Select Committee on Environment, Transport and Regional Affairs Fifth Report


  I refer to the memoranda which have been submitted to the Environment Sub-committee on the subject of "Delivering Sustainable Waste Management".

  I appreciate that the time has passed for submission of formal written evidence. However, following the recent submissions of oral evidence, I felt I must write in my capacity as Chairman of the Borough Council's Environmental Services Committee and support the submissions of the Capel Action Group and the Planning Officers' Society.

  Reigate and Banstead Borough Council and our neighbour in Mole Valley have been consulted by the Surrey County Council on two proposed energy from waste plants in our areas. In addition, we have been consulted by the County Council on their latest Waste Local Plan. As a result the Borough Council has gone on record on waste management issues in the following terms:

    —  This Council strongly supports the concept of geographical equity, whereby the responsibility for dealing with waste must rest with the local level, in order for the waste hierarchy to work. There is no incentive for households to minimise their waste creation and, reuse, recycle or compost, if waste is transported outside the locality for unseen disposal, and where the real impacts of that disposal are imposed on residents of other locations.

    —  The residents of Reigate & Banstead have already demonstrated their commitment to meeting the Government's recycling targets, currently achieving a rate of some 23 per cent of domestic waste and a participation rate of 65 per cent of households in the Council's door to door scheme. The Council would, therefore, support the inclusion of targets for recycling, recovering and composting within any waste management plan, but these targets must be progressively more challenging and be based on some form of incentive.

    —  The Council would strongly support the inclusion in a waste management strategy of the concept of environmental capacity and the imposition of limits to further waste disposal facilities in areas already subject to our current activities. However, the concept would need careful definition, in particular in relation to traffic movements, and the Plan would need to address how the County would ensure that capacity limits are not breached.

    —  Recent Government Guidance suggests that waste disposal cannot be considered solely on a county by county basis and Local Planning Authorities will need to give consideration to the regional dimension. There are currently two proposals for EfW plants (one with planning consent), adjacent to Surrey's county boundaries, which may well affect disposal patterns within Surrey. Regional agreements must first be addressed, to avoid either unnecessary provision of facilities or locations which perpetuate or increase waste transportation.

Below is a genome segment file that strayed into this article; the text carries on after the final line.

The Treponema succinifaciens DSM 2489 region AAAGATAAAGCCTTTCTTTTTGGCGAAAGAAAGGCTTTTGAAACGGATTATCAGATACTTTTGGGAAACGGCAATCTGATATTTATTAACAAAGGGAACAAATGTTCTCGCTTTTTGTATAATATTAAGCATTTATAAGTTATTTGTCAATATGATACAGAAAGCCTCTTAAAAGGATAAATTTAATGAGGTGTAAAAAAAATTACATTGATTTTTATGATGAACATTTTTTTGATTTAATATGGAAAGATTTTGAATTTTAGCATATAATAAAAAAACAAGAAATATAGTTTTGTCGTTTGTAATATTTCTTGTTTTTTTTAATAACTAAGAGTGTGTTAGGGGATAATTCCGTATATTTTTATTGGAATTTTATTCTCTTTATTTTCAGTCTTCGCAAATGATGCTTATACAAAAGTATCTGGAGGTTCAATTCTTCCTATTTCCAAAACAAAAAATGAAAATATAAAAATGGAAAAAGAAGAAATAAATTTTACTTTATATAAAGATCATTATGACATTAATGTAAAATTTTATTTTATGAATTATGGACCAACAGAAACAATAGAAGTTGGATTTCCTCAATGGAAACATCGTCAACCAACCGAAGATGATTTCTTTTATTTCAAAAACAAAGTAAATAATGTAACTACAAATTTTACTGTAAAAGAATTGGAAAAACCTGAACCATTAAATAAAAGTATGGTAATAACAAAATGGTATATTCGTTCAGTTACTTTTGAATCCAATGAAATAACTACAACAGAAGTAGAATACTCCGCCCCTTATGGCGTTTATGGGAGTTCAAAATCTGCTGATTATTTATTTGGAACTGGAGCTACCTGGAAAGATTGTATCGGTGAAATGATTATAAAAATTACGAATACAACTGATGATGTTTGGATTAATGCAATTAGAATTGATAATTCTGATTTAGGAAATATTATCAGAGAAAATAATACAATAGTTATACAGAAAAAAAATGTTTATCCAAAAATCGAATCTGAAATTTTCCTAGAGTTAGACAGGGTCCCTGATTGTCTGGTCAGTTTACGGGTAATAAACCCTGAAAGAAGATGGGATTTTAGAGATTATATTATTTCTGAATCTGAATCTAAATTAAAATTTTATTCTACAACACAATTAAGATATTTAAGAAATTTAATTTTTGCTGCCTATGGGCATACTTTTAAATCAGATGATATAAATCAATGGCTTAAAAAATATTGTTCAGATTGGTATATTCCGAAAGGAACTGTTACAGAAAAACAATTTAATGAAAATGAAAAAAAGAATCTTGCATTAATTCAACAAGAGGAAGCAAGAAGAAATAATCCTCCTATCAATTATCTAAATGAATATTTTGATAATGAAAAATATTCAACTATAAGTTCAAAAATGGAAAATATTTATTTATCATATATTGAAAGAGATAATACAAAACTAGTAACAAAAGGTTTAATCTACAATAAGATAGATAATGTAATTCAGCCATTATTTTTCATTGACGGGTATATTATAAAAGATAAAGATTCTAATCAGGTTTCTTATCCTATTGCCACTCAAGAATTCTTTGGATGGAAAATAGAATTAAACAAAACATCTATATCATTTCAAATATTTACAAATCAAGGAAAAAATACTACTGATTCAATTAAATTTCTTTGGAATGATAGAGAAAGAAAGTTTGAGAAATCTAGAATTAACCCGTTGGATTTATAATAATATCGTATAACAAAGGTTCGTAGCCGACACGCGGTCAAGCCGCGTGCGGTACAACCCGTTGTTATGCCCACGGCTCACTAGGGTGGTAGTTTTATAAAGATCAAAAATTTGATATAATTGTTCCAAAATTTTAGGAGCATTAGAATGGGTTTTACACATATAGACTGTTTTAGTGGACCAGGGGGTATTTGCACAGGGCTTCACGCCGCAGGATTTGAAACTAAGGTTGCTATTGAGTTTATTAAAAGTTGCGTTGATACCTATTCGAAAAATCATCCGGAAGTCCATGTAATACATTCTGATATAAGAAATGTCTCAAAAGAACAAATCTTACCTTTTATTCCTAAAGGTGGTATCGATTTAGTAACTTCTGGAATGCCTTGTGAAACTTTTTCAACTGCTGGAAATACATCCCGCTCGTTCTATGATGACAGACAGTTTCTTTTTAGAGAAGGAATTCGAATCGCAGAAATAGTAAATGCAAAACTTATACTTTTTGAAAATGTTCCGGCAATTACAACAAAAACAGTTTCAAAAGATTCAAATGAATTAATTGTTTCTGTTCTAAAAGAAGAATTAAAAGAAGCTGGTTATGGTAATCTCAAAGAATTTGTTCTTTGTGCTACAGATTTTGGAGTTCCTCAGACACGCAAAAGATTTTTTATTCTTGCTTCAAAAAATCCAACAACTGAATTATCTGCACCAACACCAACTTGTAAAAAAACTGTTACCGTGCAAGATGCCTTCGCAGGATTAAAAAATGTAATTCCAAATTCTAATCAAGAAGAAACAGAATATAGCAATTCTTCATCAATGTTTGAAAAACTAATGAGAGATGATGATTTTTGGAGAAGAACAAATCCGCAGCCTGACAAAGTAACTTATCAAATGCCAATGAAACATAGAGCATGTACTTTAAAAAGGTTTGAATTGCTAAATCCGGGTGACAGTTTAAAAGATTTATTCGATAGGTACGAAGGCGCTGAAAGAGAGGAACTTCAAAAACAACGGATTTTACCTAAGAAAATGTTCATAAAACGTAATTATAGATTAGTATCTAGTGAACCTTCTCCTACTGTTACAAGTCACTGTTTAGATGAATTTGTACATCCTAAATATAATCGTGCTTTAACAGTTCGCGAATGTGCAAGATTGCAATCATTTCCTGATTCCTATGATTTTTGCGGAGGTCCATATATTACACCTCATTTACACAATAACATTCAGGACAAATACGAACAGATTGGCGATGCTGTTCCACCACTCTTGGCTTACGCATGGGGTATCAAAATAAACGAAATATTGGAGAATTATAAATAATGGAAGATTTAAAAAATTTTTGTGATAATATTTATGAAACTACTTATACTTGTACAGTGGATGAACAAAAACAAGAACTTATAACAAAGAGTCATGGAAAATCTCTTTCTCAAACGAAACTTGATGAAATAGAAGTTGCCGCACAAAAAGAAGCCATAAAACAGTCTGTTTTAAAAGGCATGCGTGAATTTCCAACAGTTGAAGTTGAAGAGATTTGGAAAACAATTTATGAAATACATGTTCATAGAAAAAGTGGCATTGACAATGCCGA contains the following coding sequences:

—  The Council supports the application of Best Practical Environmental Option (BPEO). However, this will mean that many more alternative disposal options and locations will need to be tested, particularly including facilities higher up the waste hierarchy. BPEO will need to be applied, both for proposals within Waste Local Plans and for subsequent planning applications as circumstances will change over the life of those Plans.

    —  This Council does not support the use of Green Belt land for major new waste disposal facilities.

    —  This Council supports the identification of specific sites within Waste Local Plans which would allow proper consideration of alternatives against the application of the proximity principle, BPEO and the waste hierarchy. From experience, the private sector will select sites mainly on commercial grounds. Reliance on a planning application-led approach is unlikely to lead to an optimum strategic fit for major proposals.

    —  The Council supports the inclusion of challenging targets for inclusion in Waste Local Plans and specific policy guidance on the application of the BPEO. Such applications must ensure that preference is given to recycling facilities, both in terms of capacity and earlier implementation to ensure that less environmentally friendly methods of disposal are restricted to the minimum amount necessary at any one period of time. This may well require some phasing to be included within the policy guidance.

    —  This Council supports the application of the proximity principle, and sees merit in a sequential approach as a policy tool to assist in its implementation, together with specific site identification.

    —  Traffic congestion and its impacts of delay and pollution are among the most serious problems affecting the quality of life in Surrey. The addition of even one more HGV is unacceptable, and policies and proposals need to be created which actually reduce movement. The use of rail needs to be given much greater prominence. Routing strategies for HGV movement also need to be incorporated. However, the most important aspect will involve the optimum location of sites for new facilities.

    —  The Council supports a more flexible approach to the restoration of former mineral workings, with the creation of differing forms of landscape and habitat areas. However, the question of environmental quality must be addressed from the outset. Applications must be supported by appropriate schemes, and robust conditions and legal agreements applied to any consents.

Councillor M H C Buttery
Chairman of the Environmental Services Committee

November 2000

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